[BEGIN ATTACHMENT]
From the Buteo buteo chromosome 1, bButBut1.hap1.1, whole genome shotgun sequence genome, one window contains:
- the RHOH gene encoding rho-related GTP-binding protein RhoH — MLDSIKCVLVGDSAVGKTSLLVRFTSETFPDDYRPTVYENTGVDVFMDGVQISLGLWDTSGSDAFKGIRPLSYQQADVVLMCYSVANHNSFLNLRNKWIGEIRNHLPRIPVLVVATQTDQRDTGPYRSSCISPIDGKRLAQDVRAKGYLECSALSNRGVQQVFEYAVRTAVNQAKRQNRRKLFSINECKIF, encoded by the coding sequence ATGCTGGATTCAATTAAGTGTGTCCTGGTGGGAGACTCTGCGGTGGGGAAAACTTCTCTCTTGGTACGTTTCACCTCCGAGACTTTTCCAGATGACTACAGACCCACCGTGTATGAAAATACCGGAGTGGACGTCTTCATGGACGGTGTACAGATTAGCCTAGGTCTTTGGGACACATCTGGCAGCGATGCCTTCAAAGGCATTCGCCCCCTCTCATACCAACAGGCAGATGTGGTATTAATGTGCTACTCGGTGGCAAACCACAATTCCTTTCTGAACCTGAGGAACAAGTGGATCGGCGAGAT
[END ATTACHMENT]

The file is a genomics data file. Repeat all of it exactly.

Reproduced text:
From the Buteo buteo chromosome 1, bButBut1.hap1.1, whole genome shotgun sequence genome, one window contains:
- the RHOH gene encoding rho-related GTP-binding protein RhoH — MLDSIKCVLVGDSAVGKTSLLVRFTSETFPDDYRPTVYENTGVDVFMDGVQISLGLWDTSGSDAFKGIRPLSYQQADVVLMCYSVANHNSFLNLRNKWIGEIRNHLPRIPVLVVATQTDQRDTGPYRSSCISPIDGKRLAQDVRAKGYLECSALSNRGVQQVFEYAVRTAVNQAKRQNRRKLFSINECKIF, encoded by the coding sequence ATGCTGGATTCAATTAAGTGTGTCCTGGTGGGAGACTCTGCGGTGGGGAAAACTTCTCTCTTGGTACGTTTCACCTCCGAGACTTTTCCAGATGACTACAGACCCACCGTGTATGAAAATACCGGAGTGGACGTCTTCATGGACGGTGTACAGATTAGCCTAGGTCTTTGGGACACATCTGGCAGCGATGCCTTCAAAGGCATTCGCCCCCTCTCATACCAACAGGCAGATGTGGTATTAATGTGCTACTCGGTGGCAAACCACAATTCCTTTCTGAACCTGAGGAACAAGTGGATCGGCGAGAT